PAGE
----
As an initial determination, a two-prong analysis is helpful in determining whether a plan could be considered an illegal pyramid scheme. First, you should conduct a theoretical analysis of the compensation plan to determine whether the subject plan, as written, appears to compensate merely for recruitment, or instead, for the retail sale of goods or services to end consumers. If the program compensates participants solely for sales to retail consumers, it will pass the first prong of the test. The second prong involves an operational analysis to determine what type of activity the plan induces;
specifically, what do distributors spend their time doing? This prong of the analysis is often more difficult to decide conclusively. Several different factors may contribute to the determination, but the basic test is, “what does the plan emphasize?” If the plan emphasizes recruitment, even though distributors make retail sales, it may be found to be an illegal pyramid scheme. Incorporating the safeguards set forth in the following two paragraphs will help to ensure that your program passes the second prong of this analysis.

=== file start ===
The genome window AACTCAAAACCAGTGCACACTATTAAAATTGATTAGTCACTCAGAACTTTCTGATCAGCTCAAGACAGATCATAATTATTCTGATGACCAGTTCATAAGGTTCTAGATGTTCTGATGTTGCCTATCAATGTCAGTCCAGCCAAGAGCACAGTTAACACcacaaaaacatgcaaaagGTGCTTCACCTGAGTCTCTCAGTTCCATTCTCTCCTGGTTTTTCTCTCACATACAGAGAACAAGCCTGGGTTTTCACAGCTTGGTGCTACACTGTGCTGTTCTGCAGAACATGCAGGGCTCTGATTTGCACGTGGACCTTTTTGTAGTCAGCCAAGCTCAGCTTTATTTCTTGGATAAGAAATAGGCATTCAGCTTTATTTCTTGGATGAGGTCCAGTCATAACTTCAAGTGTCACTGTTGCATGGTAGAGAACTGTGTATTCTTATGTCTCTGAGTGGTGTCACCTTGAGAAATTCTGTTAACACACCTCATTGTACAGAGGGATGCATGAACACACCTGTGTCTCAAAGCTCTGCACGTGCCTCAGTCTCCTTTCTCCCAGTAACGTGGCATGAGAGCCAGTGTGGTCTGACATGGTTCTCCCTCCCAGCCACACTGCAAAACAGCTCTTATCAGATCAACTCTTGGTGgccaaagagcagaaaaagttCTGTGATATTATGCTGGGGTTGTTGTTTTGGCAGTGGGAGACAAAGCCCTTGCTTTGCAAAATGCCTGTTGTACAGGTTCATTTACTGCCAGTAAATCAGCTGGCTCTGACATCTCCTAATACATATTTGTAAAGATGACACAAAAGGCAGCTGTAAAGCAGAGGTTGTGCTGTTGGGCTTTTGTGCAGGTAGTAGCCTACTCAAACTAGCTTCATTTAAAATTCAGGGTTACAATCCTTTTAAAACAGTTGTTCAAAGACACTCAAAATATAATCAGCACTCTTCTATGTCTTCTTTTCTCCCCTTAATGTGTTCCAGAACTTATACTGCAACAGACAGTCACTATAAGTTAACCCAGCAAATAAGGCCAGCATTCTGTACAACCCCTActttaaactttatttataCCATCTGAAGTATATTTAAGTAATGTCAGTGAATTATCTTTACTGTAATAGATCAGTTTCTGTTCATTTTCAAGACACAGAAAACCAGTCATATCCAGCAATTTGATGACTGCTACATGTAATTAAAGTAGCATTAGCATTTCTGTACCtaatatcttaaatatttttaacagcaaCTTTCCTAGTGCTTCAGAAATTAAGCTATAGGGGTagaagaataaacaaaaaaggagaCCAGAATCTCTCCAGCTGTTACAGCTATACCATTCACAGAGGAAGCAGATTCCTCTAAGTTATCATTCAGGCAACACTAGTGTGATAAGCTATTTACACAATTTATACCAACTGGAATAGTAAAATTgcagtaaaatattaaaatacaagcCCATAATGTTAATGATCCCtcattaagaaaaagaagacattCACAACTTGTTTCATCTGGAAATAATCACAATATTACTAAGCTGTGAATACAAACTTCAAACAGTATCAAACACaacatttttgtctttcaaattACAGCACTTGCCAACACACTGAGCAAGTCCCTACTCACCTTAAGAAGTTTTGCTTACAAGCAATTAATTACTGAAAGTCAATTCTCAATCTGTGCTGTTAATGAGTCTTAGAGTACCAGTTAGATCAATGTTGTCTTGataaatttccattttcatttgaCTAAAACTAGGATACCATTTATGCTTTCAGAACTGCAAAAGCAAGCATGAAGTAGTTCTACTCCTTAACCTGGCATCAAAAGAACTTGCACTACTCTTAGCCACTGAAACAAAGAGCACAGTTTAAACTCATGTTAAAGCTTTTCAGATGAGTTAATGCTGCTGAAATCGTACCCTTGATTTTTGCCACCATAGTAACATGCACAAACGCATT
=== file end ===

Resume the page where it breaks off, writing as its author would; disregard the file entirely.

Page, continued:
In addition to distinguishing a legitimate MLM program from that of an illegal pyramid scheme, the FTC’s Amway case also sets forth several “safeguards” that should be incorporated when endeavoring to fashion legitimate MLMs:
There should be no entry or “headhunting” fees;
There should be no large inventory purchase requirements;
Each distributor should be required to sell, at wholesale or retail, at least 70 percent of its purchased inventory each month;
Each sponsoring distributor should be required to make at least one retail sale to each of 10 different customers each month;
Distributors should be required to buy back any unused and marketable products from their recruits upon request. Legitimate MLMs should have a 60-day, 100 percent money-back guarantee. After 60 days, the MLM should accept returned inventory (unless perishable or seasonal) with a 10 percent restocking fee. This helps to mitigate against a charge of inventory loading;
Legitimate MLMs should not falsely represent, expressly or by implication, the amount of earnings or income that can be, or which is likely to be, derived from participation in the MLM.
Further, pursuant to statutory guidelines and existing case law, MLMs must disclose the following:
The number and percentage of current participants who have not received any commissions, bonuses or overrides;
The median amount of commissions, bonuses and overrides received by all participants, together with the percentage of participants that have received less and those that have received more;